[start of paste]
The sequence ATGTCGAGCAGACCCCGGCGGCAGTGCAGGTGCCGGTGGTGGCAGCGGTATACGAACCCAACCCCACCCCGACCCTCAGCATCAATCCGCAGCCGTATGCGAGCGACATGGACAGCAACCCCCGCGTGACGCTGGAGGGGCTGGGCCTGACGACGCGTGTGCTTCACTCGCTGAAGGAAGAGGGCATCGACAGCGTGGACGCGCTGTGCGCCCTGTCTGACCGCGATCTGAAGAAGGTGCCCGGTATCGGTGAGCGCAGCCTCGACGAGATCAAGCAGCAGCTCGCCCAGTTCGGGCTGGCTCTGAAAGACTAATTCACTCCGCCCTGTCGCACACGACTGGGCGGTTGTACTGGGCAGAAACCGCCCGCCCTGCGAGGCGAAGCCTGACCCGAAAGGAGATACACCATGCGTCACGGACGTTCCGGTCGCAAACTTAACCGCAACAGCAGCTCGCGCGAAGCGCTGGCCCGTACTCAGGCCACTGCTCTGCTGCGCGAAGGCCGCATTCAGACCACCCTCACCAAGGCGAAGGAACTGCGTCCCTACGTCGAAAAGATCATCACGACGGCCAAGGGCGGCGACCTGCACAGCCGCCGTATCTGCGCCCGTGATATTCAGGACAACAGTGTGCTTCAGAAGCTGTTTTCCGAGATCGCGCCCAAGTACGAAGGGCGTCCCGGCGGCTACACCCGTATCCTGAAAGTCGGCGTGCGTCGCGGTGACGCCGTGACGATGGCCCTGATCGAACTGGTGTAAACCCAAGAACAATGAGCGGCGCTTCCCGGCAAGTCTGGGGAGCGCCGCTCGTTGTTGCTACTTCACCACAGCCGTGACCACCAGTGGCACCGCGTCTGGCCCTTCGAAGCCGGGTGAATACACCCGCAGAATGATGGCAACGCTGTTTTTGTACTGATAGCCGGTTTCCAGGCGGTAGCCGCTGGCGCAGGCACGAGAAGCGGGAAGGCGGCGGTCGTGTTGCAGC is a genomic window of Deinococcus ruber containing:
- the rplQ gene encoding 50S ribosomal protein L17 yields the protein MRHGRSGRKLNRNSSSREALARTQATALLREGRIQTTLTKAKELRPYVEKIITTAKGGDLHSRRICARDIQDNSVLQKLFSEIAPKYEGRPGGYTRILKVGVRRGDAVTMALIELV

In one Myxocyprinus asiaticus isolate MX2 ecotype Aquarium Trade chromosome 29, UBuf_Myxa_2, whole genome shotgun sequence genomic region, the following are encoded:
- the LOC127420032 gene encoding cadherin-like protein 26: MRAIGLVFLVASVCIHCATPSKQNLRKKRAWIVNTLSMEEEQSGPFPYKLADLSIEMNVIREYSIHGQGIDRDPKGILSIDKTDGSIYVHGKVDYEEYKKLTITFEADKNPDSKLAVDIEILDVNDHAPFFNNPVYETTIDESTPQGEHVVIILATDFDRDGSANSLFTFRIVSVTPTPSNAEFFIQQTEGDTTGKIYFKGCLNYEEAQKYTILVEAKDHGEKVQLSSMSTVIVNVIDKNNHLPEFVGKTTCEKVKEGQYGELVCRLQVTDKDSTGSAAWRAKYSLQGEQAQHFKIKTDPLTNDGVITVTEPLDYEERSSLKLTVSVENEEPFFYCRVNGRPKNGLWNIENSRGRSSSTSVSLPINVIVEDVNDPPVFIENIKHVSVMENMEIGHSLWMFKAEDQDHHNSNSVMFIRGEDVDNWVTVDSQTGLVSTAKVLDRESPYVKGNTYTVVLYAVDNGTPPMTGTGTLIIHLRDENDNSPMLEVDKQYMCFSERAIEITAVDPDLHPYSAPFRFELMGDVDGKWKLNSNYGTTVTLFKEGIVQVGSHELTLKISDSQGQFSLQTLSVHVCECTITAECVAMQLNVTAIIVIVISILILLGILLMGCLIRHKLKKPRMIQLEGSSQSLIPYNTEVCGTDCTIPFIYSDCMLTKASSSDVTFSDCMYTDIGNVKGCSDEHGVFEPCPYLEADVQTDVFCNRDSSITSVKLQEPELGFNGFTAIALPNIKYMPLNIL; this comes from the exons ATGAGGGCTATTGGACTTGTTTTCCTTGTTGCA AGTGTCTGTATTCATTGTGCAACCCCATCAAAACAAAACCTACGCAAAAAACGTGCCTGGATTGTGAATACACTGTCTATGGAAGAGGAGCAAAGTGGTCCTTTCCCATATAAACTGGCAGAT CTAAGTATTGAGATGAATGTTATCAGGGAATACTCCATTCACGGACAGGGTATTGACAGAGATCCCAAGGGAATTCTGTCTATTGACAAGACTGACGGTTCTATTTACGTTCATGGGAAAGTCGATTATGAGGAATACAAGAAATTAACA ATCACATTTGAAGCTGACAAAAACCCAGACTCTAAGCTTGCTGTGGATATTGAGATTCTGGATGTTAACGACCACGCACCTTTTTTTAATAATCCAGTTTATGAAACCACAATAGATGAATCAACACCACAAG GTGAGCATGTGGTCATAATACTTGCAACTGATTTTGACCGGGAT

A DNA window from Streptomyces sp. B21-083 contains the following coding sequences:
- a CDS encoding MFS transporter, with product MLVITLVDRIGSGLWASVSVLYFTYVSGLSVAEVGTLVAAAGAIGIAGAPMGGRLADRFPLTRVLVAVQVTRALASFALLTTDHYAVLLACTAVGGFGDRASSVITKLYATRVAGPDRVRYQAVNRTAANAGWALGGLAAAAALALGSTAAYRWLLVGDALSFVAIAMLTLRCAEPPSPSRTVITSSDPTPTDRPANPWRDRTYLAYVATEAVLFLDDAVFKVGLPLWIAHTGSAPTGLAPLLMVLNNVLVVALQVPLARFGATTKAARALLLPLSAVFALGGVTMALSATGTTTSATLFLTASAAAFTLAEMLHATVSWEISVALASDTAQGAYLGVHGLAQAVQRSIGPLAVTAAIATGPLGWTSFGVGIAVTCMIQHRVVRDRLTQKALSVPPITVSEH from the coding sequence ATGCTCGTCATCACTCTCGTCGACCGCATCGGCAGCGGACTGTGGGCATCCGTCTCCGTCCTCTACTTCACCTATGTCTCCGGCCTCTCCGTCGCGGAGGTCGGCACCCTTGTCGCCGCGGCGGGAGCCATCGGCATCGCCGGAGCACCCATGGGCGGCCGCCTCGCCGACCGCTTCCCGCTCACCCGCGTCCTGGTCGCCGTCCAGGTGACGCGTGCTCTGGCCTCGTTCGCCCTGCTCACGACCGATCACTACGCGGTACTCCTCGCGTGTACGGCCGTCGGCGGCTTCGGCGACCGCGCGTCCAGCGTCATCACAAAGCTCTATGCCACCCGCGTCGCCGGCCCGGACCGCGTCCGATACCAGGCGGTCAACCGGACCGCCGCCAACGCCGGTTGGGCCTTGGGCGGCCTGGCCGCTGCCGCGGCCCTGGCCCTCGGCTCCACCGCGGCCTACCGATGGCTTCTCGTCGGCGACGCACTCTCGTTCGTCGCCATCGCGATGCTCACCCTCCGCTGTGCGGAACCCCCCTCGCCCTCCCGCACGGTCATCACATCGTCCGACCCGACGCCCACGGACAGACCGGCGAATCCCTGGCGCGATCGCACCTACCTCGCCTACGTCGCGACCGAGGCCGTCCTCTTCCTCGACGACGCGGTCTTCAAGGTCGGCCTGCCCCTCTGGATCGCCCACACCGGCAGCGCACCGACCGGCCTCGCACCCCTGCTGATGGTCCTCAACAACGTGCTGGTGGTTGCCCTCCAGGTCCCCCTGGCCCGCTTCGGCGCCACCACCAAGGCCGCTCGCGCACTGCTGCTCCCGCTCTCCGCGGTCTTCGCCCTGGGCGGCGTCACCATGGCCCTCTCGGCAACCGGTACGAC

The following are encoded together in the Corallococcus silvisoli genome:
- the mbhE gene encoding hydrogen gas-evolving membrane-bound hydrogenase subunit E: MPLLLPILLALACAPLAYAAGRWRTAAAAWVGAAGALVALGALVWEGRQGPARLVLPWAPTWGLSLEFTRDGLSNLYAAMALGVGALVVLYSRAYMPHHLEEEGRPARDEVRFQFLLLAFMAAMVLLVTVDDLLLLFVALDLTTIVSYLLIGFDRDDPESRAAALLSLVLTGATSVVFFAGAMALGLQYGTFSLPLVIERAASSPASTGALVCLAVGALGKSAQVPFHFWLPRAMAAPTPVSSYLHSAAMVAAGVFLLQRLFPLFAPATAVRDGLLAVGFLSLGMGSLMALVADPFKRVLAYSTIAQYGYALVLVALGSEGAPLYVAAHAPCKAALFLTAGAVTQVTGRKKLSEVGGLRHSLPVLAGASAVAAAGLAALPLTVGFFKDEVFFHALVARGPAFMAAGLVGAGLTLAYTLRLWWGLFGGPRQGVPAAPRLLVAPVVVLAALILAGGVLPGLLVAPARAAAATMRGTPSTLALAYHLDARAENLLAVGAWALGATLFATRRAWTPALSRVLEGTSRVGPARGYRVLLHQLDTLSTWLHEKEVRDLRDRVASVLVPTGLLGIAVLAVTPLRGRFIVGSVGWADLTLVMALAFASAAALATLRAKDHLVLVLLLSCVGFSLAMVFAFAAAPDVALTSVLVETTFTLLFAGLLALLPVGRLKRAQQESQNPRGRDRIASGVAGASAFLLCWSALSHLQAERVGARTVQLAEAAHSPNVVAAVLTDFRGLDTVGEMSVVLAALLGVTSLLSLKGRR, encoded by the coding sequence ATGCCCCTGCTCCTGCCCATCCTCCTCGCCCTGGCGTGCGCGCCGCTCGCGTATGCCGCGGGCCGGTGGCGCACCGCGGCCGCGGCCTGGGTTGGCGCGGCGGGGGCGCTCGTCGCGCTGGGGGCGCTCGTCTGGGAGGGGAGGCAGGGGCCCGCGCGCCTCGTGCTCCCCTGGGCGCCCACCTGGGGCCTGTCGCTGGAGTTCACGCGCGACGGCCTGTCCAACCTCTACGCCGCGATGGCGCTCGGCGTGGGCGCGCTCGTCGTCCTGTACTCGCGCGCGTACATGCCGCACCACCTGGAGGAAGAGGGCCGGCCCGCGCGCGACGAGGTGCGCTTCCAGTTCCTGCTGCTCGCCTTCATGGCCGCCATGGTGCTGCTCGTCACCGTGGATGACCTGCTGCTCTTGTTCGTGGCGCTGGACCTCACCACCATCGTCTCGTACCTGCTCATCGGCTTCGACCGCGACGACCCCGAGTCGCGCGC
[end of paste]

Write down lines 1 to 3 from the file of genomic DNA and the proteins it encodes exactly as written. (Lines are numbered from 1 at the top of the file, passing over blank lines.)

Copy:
The sequence ATGTCGAGCAGACCCCGGCGGCAGTGCAGGTGCCGGTGGTGGCAGCGGTATACGAACCCAACCCCACCCCGACCCTCAGCATCAATCCGCAGCCGTATGCGAGCGACATGGACAGCAACCCCCGCGTGACGCTGGAGGGGCTGGGCCTGACGACGCGTGTGCTTCACTCGCTGAAGGAAGAGGGCATCGACAGCGTGGACGCGCTGTGCGCCCTGTCTGACCGCGATCTGAAGAAGGTGCCCGGTATCGGTGAGCGCAGCCTCGACGAGATCAAGCAGCAGCTCGCCCAGTTCGGGCTGGCTCTGAAAGACTAATTCACTCCGCCCTGTCGCACACGACTGGGCGGTTGTACTGGGCAGAAACCGCCCGCCCTGCGAGGCGAAGCCTGACCCGAAAGGAGATACACCATGCGTCACGGACGTTCCGGTCGCAAACTTAACCGCAACAGCAGCTCGCGCGAAGCGCTGGCCCGTACTCAGGCCACTGCTCTGCTGCGCGAAGGCCGCATTCAGACCACCCTCACCAAGGCGAAGGAACTGCGTCCCTACGTCGAAAAGATCATCACGACGGCCAAGGGCGGCGACCTGCACAGCCGCCGTATCTGCGCCCGTGATATTCAGGACAACAGTGTGCTTCAGAAGCTGTTTTCCGAGATCGCGCCCAAGTACGAAGGGCGTCCCGGCGGCTACACCCGTATCCTGAAAGTCGGCGTGCGTCGCGGTGACGCCGTGACGATGGCCCTGATCGAACTGGTGTAAACCCAAGAACAATGAGCGGCGCTTCCCGGCAAGTCTGGGGAGCGCCGCTCGTTGTTGCTACTTCACCACAGCCGTGACCACCAGTGGCACCGCGTCTGGCCCTTCGAAGCCGGGTGAATACACCCGCAGAATGATGGCAACGCTGTTTTTGTACTGATAGCCGGTTTCCAGGCGGTAGCCGCTGGCGCAGGCACGAGAAGCGGGAAGGCGGCGGTCGTGTTGCAGC is a genomic window of Deinococcus ruber containing:
- the rplQ gene encoding 50S ribosomal protein L17 yields the protein MRHGRSGRKLNRNSSSREALARTQATALLREGRIQTTLTKAKELRPYVEKIITTAKGGDLHSRRICARDIQDNSVLQKLFSEIAPKYEGRPGGYTRILKVGVRRGDAVTMALIELV

In one Myxocyprinus asiaticus isolate MX2 ecotype Aquarium Trade chromosome 29, UBuf_Myxa_2, whole genome shotgun sequence genomic region, the following are encoded: